Nimes, the French Roma, is an amazing city with a mixture of Roman, Hispanic, Camargue and Cevennes influences. Nimes is home of many monuments such as “les arênes”, “la Maison Carrée”, “les Jardins de la Fontaine » ... The Feria meet aficionados and lovers of street parties.
The “Pont du Gard”, a World Heritage Site, is a world famous monument.
Alès and the Cévennes
Contrary to other French regions, the Cévennes has never been a single united geographic or administrative area. Today this unique landscape covers the departments of Gard and Lozère and for most of Ardèche and Hérault. Indeed from Protestant settlement to rebellion against the monarchy, from the Camisard era to the industrial revolution, which saw major development in silk and coal production; this region is steeped in history through its landscape, religion, cultural and even literary geography.
In the Camargue, the first thing one notices is of course the fine mix of sweet and salt water, and land made up of unforgettable and unique lines, so pure they seem to disappear into infinity. But this country will not reveal its charms to the hasty tourist, it has to be discovered. Thus, plunging deeply - but with a certain respect - into the wild, preserved lands, the visitor will have the privilege of witnessing the majestic flight of flamingos or the thrilling sight of wild galloping horses.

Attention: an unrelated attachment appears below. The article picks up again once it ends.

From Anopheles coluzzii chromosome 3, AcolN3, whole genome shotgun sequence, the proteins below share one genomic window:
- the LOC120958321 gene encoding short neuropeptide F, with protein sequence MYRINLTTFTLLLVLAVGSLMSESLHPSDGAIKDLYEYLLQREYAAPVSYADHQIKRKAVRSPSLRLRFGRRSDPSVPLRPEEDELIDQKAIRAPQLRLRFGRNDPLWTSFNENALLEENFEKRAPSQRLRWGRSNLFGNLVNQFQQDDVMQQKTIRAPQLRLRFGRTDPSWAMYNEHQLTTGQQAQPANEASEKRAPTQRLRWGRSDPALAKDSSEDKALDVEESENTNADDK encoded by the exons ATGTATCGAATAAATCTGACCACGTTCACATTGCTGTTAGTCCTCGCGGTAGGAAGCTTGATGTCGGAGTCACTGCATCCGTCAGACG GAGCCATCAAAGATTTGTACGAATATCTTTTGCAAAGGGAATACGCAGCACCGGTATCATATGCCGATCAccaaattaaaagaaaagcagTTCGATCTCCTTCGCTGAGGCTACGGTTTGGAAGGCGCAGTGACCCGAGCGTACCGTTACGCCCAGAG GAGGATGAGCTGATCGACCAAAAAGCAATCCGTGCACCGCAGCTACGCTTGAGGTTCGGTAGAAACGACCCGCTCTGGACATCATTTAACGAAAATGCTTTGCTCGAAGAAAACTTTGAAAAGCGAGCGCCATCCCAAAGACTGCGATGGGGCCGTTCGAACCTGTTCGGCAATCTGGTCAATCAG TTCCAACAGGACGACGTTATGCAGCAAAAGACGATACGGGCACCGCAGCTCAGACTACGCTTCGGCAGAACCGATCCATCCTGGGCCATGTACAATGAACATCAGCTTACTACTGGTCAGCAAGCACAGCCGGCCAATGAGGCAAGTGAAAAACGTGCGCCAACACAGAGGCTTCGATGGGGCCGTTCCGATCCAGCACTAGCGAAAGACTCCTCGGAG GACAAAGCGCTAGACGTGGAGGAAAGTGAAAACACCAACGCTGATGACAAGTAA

And bringing life to this perfect but somewhat static picture, there is man, in a close and fruitful relationship with nature.
Men have extracted salt from the sea for centuries, and here the techniques have been raised from an art to become a sophisticated industry.
One thing however has not changed and that is the ever-present sunshine, which produces the evaporation so indispensable to what is a rapidly expanding activity today: rice-growing.
The sandy stretches are excellent for growing asparagus, and the vineyards produce characteristic wines, that need to be drunk well-chilled.
Situated in the Camargue, the city of Saint Giles owes its fame to the pilgrimage which developed from the 11th century on around the cult of saint Giles, and which became the fourth place of pilgrimage of the Christian world after Rome, Jerusalem and Santiago de Compostela.
Thanks to its port on the Mediterranean Sea, the city was also the starting point of the first crusades.
In the 18th century, with the creation of the Rhône to Sète canal, the city enjoyed an economic boom thanks to the transport of goods and to the development of viticulture.
Nowadays, with its abbey church listed World Heritage by UNESCO in 1998 as part of the routes of Santiago de Compostela in France, Saint Giles is a city with a rich medieval past situated in the heart of a territory offering two characteristic faces :
- The Camargue with its traditions, its natural and agricultural landscapes, listed “Grand Site de France” in 2014,
- The Costière with its orchards of fruit trees and its grape-growing hillsides, belonging to the PDO Costières de Nîmes.
To discover this territory and its treasures, the tourist information center guarantees a personalized welcome and offers a selection of à la carte visits.